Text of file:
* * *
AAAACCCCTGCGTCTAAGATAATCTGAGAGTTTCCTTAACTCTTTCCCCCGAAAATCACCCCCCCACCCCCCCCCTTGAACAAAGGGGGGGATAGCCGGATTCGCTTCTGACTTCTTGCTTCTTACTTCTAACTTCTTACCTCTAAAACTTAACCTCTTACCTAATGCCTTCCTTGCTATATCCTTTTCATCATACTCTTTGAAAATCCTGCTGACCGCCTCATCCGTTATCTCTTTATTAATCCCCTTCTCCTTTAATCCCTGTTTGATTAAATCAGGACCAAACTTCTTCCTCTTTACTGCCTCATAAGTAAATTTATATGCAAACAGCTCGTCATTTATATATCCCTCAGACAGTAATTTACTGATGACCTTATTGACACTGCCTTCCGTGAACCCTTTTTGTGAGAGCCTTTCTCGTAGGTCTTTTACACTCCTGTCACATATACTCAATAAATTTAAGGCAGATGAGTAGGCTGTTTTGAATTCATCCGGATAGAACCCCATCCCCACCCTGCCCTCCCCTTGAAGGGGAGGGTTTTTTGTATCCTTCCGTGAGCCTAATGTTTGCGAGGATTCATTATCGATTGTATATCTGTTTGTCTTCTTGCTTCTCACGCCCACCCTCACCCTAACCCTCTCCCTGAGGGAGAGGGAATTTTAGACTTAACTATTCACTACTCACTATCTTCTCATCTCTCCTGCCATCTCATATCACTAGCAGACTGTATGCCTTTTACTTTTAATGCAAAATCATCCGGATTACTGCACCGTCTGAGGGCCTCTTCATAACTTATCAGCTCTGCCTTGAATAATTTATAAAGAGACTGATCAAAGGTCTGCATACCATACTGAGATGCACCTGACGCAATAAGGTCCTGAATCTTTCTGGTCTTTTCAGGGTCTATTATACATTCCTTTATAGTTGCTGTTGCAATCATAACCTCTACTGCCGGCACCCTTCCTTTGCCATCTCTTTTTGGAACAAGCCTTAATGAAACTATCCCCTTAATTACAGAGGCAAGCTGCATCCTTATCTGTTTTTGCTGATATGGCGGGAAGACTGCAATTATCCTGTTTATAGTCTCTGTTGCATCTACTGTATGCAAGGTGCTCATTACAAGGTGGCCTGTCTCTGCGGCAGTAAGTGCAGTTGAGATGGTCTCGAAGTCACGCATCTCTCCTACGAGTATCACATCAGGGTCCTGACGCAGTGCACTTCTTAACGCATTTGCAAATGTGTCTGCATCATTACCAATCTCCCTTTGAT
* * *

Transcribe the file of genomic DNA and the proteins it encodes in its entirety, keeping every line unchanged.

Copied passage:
AAAACCCCTGCGTCTAAGATAATCTGAGAGTTTCCTTAACTCTTTCCCCCGAAAATCACCCCCCCACCCCCCCCCTTGAACAAAGGGGGGGATAGCCGGATTCGCTTCTGACTTCTTGCTTCTTACTTCTAACTTCTTACCTCTAAAACTTAACCTCTTACCTAATGCCTTCCTTGCTATATCCTTTTCATCATACTCTTTGAAAATCCTGCTGACCGCCTCATCCGTTATCTCTTTATTAATCCCCTTCTCCTTTAATCCCTGTTTGATTAAATCAGGACCAAACTTCTTCCTCTTTACTGCCTCATAAGTAAATTTATATGCAAACAGCTCGTCATTTATATATCCCTCAGACAGTAATTTACTGATGACCTTATTGACACTGCCTTCCGTGAACCCTTTTTGTGAGAGCCTTTCTCGTAGGTCTTTTACACTCCTGTCACATATACTCAATAAATTTAAGGCAGATGAGTAGGCTGTTTTGAATTCATCCGGATAGAACCCCATCCCCACCCTGCCCTCCCCTTGAAGGGGAGGGTTTTTTGTATCCTTCCGTGAGCCTAATGTTTGCGAGGATTCATTATCGATTGTATATCTGTTTGTCTTCTTGCTTCTCACGCCCACCCTCACCCTAACCCTCTCCCTGAGGGAGAGGGAATTTTAGACTTAACTATTCACTACTCACTATCTTCTCATCTCTCCTGCCATCTCATATCACTAGCAGACTGTATGCCTTTTACTTTTAATGCAAAATCATCCGGATTACTGCACCGTCTGAGGGCCTCTTCATAACTTATCAGCTCTGCCTTGAATAATTTATAAAGAGACTGATCAAAGGTCTGCATACCATACTGAGATGCACCTGACGCAATAAGGTCCTGAATCTTTCTGGTCTTTTCAGGGTCTATTATACATTCCTTTATAGTTGCTGTTGCAATCATAACCTCTACTGCCGGCACCCTTCCTTTGCCATCTCTTTTTGGAACAAGCCTTAATGAAACTATCCCCTTAATTACAGAGGCAAGCTGCATCCTTATCTGTTTTTGCTGATATGGCGGGAAGACTGCAATTATCCTGTTTATAGTCTCTGTTGCATCTACTGTATGCAAGGTGCTCATTACAAGGTGGCCTGTCTCTGCGGCAGTAAGTGCAGTTGAGATGGTCTCGAAGTCACGCATCTCTCCTACGAGTATCACATCAGGGTCCTGACGCAGTGCACTTCTTAACGCATTTGCAAATGTGTCTGCATCATTACCAATCTCCCTTTGAT